16 what is coercive ideation?
Question According to Colvin, what is coercive ideation?

17 Differential Coercion

18 Control-Balance Theory: Tittle
The amount of control one can exercise over others – excessive control can lead to: Exploitation Plunder Decadence The amount of control one is subject to by others – deficit control can lead to: Predation Defiance Submission Conformity results when these two elements are in balance: control imbalances produce deviant and criminal behaviors

19 Control Balance Theory

20 Life Course Traits Criminality is influenced by individual characteristics, social experiences, economic and environmental factors. People change over the life course. Criminal involvement changes over time as a result of life transitions. A variety of pathways to crime.

21 Questions What is the problem behavior syndrome (PBS)?
To a life course theorist, what are pathways to crime? How does Age of Onset relate to the Continuity of Crime? Who are “life course persisters?”

22 Loeber’s Pathways to Crime

23 Life Course Theories Social Development Model (SDM): Weis, Catalano, and Hawkins. Theory of Delinquent Development: Farrington Interactional Theory: Thornberry Age-Graded Theory: Sampson and Laub General Theory of Crime and Delinquency: Agnew

24 Questions That Are Important to Life-course Theorists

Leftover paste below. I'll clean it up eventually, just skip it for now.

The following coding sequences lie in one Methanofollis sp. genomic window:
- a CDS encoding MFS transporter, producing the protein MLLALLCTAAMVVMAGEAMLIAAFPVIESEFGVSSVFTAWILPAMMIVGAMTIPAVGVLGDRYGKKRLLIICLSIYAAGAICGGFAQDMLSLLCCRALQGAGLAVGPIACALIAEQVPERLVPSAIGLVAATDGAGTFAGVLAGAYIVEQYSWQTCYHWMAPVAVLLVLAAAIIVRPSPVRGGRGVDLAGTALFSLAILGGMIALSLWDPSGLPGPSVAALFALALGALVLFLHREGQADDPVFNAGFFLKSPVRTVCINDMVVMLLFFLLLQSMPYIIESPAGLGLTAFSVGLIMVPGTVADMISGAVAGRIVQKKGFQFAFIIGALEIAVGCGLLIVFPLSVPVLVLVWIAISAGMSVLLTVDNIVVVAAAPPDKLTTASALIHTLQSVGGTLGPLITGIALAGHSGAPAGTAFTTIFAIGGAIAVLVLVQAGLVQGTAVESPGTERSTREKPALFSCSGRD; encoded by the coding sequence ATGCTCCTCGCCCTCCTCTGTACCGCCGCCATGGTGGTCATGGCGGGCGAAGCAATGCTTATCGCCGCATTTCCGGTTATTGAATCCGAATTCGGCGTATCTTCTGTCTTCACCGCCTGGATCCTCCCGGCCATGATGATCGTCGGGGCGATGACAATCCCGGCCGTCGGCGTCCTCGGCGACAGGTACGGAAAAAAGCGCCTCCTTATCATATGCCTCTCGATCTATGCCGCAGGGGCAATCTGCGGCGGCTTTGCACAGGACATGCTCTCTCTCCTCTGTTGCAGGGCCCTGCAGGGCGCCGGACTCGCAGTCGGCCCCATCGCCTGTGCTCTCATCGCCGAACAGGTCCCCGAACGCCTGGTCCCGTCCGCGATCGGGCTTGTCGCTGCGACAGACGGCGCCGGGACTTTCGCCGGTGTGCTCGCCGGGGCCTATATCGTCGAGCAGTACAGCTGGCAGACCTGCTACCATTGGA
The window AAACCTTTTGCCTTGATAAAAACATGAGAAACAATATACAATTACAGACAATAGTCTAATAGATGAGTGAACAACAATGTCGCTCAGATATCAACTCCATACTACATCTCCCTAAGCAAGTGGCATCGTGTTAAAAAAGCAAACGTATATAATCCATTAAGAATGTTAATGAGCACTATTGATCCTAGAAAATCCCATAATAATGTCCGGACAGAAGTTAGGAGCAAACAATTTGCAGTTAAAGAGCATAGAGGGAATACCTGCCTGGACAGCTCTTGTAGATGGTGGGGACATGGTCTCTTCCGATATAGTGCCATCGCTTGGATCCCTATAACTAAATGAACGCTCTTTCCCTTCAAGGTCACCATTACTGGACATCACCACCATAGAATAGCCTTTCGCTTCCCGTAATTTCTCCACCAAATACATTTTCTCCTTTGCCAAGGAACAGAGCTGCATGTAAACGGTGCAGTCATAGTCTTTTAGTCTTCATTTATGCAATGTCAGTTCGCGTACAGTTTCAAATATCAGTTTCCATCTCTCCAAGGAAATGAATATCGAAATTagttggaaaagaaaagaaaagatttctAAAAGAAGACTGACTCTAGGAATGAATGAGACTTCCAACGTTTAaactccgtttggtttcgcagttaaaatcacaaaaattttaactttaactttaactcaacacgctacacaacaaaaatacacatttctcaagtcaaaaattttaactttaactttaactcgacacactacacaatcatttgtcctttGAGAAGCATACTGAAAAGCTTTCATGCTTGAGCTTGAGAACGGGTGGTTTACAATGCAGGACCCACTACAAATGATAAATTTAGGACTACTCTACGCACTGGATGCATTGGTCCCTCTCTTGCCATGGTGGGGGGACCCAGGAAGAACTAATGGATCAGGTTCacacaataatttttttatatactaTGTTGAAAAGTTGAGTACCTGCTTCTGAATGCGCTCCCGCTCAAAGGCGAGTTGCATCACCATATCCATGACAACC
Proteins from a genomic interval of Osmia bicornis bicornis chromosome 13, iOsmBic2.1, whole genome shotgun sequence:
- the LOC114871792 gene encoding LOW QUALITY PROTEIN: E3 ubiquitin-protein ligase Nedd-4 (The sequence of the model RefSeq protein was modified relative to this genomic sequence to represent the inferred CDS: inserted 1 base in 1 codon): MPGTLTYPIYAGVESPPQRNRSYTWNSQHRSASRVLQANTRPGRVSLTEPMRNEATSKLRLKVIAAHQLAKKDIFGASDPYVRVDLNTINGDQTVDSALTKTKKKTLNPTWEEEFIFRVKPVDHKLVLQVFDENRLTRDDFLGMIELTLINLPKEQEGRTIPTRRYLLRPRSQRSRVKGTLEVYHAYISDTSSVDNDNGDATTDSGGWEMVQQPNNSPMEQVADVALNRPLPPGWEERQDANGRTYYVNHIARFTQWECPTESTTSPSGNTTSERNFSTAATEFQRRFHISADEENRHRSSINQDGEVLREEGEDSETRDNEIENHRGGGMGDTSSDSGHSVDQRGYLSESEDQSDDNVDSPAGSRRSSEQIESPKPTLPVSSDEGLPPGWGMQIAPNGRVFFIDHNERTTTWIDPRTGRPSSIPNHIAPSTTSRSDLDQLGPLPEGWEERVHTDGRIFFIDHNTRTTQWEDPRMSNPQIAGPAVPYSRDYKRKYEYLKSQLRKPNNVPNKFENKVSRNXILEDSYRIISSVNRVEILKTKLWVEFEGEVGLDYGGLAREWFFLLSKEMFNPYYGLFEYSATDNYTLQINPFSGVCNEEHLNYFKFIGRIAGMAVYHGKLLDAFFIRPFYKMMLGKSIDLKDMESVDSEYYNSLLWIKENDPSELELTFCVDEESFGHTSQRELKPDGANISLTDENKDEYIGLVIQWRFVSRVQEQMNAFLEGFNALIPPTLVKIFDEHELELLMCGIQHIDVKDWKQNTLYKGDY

Why people begin committing antisocial acts? Why do some stop or desist, while others continue or persist? Why do some escalate the severity of their criminality - that is, go from shoplifting to drug dealing to armed robbery- while others de-escalate and commit less serious crime as they mature? If some terminate their criminal activity, what, if anything, causes them to begin again? Why do some criminals specialize in certain types of crime, while others are generalists engaging in a garden variety of antisocial behavior?

25 Developmental Theories: Social Development Model
STRENGTHS Combines elements of social structural, social control, and social learning theories. Accounts for variations in the crime rate. MAJOR PREMISE Weak social controls produce crime. A person’s place in the structure influences his or her bond to society.

26 The Social Development Model of Antisocial Behavior

27 Integrated Cognitive Antisocial Potential (ICAP) Theory
Major Premise People with antisocial potential (AP) are at risk to commit anti-social acts. AP can be viewed as both a long-and short-term phenomenon. Strengths Identifies different types of criminal propensity and shows how they may influence behavior in both the short and long term.

28 Developmental Theory: Interactional Theory
MAJOR PREMISE - Criminals go through lifestyle changes during their offending careers. STRENGTHS - Combines sociological and psychological theories.

29 Interactional Theory of Delinquency: Thornberry
Overview of the Interactional Theory of Delinquency: Thornberry Bonding variables Attachment to parents Commitment to school Belief in conventional values Social class Race Sex Neighborhood characteristics Delinquent behavior Learning variables Association with delinquent peers Formation of delinquent values

30 Developmental Theory: Age-graded Theory: Sampson and Laub
STRENGTHS Shows how crime is a developmental process that shifts in direction over the life course. CRIMINAL CAREER TRAJECTORIES CAN BE REVERSED. MAJOR PREMISE As people mature, the factors that influence their propensity to commit crime change. In childhood, family factors are critical; in adulthood, marital and job factors are key.